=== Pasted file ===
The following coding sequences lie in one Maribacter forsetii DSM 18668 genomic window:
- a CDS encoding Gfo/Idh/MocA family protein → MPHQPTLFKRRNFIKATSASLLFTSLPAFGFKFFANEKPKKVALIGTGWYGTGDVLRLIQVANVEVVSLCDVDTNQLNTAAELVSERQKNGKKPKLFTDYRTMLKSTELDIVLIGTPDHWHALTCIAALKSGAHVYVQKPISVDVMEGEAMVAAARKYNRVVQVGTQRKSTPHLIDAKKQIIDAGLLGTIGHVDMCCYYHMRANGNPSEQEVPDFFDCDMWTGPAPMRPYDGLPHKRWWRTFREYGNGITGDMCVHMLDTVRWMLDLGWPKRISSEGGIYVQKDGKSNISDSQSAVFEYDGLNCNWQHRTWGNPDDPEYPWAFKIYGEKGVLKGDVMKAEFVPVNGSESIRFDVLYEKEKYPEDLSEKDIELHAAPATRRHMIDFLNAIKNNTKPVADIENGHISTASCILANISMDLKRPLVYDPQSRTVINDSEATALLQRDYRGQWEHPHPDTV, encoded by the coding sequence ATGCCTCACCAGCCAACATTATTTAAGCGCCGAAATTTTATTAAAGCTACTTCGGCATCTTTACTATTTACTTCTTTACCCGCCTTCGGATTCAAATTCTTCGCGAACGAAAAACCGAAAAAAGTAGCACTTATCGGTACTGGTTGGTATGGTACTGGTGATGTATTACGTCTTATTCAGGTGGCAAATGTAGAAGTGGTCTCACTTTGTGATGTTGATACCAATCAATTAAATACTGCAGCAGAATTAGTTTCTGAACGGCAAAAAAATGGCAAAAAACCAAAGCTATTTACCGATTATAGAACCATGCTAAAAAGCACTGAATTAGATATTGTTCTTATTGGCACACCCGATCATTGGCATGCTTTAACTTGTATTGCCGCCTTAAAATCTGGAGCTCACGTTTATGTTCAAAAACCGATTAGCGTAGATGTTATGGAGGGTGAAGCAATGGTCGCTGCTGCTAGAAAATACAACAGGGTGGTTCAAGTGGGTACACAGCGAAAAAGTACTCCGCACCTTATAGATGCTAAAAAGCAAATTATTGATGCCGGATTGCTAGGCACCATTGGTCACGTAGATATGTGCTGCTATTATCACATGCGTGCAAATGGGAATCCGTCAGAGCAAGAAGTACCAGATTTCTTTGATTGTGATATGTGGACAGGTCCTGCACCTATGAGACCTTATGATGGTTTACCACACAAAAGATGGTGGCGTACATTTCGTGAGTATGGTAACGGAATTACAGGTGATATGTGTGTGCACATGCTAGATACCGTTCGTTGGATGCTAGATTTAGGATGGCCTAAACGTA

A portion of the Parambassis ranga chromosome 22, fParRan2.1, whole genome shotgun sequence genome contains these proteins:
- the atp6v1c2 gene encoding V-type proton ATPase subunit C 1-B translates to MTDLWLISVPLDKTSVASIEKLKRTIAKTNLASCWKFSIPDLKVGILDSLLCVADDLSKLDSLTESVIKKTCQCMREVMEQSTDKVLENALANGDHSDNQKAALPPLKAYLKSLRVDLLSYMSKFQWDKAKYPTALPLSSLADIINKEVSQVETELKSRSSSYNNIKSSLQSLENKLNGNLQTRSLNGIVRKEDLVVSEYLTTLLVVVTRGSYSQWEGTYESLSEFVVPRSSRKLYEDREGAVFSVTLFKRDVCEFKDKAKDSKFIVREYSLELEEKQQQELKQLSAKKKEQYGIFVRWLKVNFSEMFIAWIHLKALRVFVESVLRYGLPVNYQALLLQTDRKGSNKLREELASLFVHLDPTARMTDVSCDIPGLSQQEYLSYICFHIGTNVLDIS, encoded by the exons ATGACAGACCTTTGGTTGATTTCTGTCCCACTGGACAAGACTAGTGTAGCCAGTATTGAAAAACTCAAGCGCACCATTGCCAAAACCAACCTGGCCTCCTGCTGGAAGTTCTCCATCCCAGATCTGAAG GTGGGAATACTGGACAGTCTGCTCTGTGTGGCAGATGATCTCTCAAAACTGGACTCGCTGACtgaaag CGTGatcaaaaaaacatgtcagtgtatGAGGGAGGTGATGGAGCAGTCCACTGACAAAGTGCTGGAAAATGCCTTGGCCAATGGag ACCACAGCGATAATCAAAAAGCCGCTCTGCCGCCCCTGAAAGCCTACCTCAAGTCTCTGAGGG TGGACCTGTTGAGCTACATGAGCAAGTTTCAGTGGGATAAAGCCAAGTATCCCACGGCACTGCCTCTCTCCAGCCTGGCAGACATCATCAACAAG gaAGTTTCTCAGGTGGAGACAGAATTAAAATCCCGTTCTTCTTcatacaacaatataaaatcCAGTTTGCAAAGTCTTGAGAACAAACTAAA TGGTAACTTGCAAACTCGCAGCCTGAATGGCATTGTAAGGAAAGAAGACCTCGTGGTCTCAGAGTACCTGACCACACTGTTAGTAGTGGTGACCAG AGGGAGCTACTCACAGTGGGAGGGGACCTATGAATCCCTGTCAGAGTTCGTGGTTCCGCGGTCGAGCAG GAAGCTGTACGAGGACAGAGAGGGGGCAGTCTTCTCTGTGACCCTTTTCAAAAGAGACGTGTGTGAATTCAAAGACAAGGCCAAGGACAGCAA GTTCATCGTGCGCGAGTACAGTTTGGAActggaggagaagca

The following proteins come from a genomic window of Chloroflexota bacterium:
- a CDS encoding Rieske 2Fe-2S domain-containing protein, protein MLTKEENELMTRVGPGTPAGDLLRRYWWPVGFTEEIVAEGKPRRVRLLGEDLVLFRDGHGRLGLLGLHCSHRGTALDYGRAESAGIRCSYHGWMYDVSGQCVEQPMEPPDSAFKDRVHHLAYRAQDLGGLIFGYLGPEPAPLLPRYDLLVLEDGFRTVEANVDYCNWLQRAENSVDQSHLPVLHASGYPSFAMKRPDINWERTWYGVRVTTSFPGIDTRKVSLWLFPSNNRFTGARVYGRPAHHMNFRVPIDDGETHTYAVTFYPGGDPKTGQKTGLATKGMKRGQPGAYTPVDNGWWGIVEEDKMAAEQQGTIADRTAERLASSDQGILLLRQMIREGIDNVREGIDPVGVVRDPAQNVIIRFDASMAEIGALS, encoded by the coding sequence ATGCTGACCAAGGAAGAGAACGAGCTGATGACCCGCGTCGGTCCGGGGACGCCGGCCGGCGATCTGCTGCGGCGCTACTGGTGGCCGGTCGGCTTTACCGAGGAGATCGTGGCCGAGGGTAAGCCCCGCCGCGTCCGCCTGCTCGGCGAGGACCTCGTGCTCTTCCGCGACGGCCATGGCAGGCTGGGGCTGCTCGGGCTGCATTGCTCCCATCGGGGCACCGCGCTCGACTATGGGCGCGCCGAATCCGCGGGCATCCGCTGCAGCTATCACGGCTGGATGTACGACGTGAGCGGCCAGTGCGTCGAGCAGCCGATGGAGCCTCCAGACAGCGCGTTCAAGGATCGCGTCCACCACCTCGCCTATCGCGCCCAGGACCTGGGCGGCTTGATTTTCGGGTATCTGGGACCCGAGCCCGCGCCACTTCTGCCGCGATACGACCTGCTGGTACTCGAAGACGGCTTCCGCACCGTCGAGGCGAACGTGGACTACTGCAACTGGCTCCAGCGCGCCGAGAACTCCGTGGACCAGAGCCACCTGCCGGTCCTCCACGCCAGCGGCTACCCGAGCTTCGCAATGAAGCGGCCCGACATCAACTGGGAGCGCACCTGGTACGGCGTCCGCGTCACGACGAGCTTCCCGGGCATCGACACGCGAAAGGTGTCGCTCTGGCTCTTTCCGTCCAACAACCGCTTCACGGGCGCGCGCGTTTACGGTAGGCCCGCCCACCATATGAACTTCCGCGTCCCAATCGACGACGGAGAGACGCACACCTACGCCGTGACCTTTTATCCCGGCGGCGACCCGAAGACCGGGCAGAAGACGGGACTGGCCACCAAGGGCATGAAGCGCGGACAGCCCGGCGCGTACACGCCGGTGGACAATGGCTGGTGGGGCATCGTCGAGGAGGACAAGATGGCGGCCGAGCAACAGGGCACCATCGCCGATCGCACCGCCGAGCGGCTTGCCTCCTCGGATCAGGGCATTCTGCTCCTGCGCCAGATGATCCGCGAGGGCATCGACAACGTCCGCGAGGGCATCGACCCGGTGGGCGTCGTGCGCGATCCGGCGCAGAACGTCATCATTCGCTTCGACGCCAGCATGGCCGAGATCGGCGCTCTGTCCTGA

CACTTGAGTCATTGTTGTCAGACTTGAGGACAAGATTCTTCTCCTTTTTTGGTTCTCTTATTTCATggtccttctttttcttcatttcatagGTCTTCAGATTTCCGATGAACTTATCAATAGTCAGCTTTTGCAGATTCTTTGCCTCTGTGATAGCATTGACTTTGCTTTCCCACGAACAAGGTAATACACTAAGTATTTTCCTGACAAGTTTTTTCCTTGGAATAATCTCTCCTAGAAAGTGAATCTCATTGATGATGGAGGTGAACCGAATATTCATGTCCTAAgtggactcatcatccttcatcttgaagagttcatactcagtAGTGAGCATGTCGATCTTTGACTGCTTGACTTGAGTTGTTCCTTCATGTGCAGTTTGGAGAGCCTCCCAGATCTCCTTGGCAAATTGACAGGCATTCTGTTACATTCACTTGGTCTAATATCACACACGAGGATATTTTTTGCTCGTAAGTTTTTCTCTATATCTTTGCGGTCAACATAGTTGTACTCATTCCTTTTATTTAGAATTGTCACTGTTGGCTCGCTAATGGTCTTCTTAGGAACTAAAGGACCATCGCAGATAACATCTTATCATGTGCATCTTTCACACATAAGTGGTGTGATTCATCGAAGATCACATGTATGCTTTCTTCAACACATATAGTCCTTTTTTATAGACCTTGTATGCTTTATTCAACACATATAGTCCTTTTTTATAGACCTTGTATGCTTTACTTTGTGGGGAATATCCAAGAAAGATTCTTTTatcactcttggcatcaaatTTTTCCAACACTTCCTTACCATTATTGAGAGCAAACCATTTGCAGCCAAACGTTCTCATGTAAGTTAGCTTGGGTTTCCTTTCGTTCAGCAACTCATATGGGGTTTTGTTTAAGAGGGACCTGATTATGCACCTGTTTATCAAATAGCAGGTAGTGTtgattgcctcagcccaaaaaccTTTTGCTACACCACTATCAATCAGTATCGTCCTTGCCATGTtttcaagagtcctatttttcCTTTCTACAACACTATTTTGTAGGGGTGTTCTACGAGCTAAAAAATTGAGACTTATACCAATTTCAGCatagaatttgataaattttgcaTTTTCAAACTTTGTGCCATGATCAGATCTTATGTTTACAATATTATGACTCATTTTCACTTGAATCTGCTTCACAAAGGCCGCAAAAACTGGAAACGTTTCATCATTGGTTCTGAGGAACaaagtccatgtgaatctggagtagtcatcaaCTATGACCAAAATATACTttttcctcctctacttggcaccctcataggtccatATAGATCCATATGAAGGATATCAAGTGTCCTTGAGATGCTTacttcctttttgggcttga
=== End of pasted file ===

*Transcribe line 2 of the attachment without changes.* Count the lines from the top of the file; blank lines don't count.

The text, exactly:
- a CDS encoding Gfo/Idh/MocA family protein → MPHQPTLFKRRNFIKATSASLLFTSLPAFGFKFFANEKPKKVALIGTGWYGTGDVLRLIQVANVEVVSLCDVDTNQLNTAAELVSERQKNGKKPKLFTDYRTMLKSTELDIVLIGTPDHWHALTCIAALKSGAHVYVQKPISVDVMEGEAMVAAARKYNRVVQVGTQRKSTPHLIDAKKQIIDAGLLGTIGHVDMCCYYHMRANGNPSEQEVPDFFDCDMWTGPAPMRPYDGLPHKRWWRTFREYGNGITGDMCVHMLDTVRWMLDLGWPKRISSEGGIYVQKDGKSNISDSQSAVFEYDGLNCNWQHRTWGNPDDPEYPWAFKIYGEKGVLKGDVMKAEFVPVNGSESIRFDVLYEKEKYPEDLSEKDIELHAAPATRRHMIDFLNAIKNNTKPVADIENGHISTASCILANISMDLKRPLVYDPQSRTVINDSEATALLQRDYRGQWEHPHPDTV, encoded by the coding sequence ATGCCTCACCAGCCAACATTATTTAAGCGCCGAAATTTTATTAAAGCTACTTCGGCATCTTTACTATTTACTTCTTTACCCGCCTTCGGATTCAAATTCTTCGCGAACGAAAAACCGAAAAAAGTAGCACTTATCGGTACTGGTTGGTATGGTACTGGTGATGTATTACGTCTTATTCAGGTGGCAAATGTAGAAGTGGTCTCACTTTGTGATGTTGATACCAATCAATTAAATACTGCAGCAGAATTAGTTTCTGAACGGCAAAAAAATGGCAAAAAACCAAAGCTATTTACCGATTATAGAACCATGCTAAAAAGCACTGAATTAGATATTGTTCTTATTGGCACACCCGATCATTGGCATGCTTTAACTTGTATTGCCGCCTTAAAATCTGGAGCTCACGTTTATGTTCAAAAACCGATTAGCGTAGATGTTATGGAGGGTGAAGCAATGGTCGCTGCTGCTAGAAAATACAACAGGGTGGTTCAAGTGGGTACACAGCGAAAAAGTACTCCGCACCTTATAGATGCTAAAAAGCAAATTATTGATGCCGGATTGCTAGGCACCATTGGTCACGTAGATATGTGCTGCTATTATCACATGCGTGCAAATGGGAATCCGTCAGAGCAAGAAGTACCAGATTTCTTTGATTGTGATATGTGGACAGGTCCTGCACCTATGAGACCTTATGATGGTTTACCACACAAAAGATGGTGGCGTACATTTCGTGAGTATGGTAACGGAATTACAGGTGATATGTGTGTGCACATGCTAGATACCGTTCGTTGGATGCTAGATTTAGGATGGCCTAAACGTA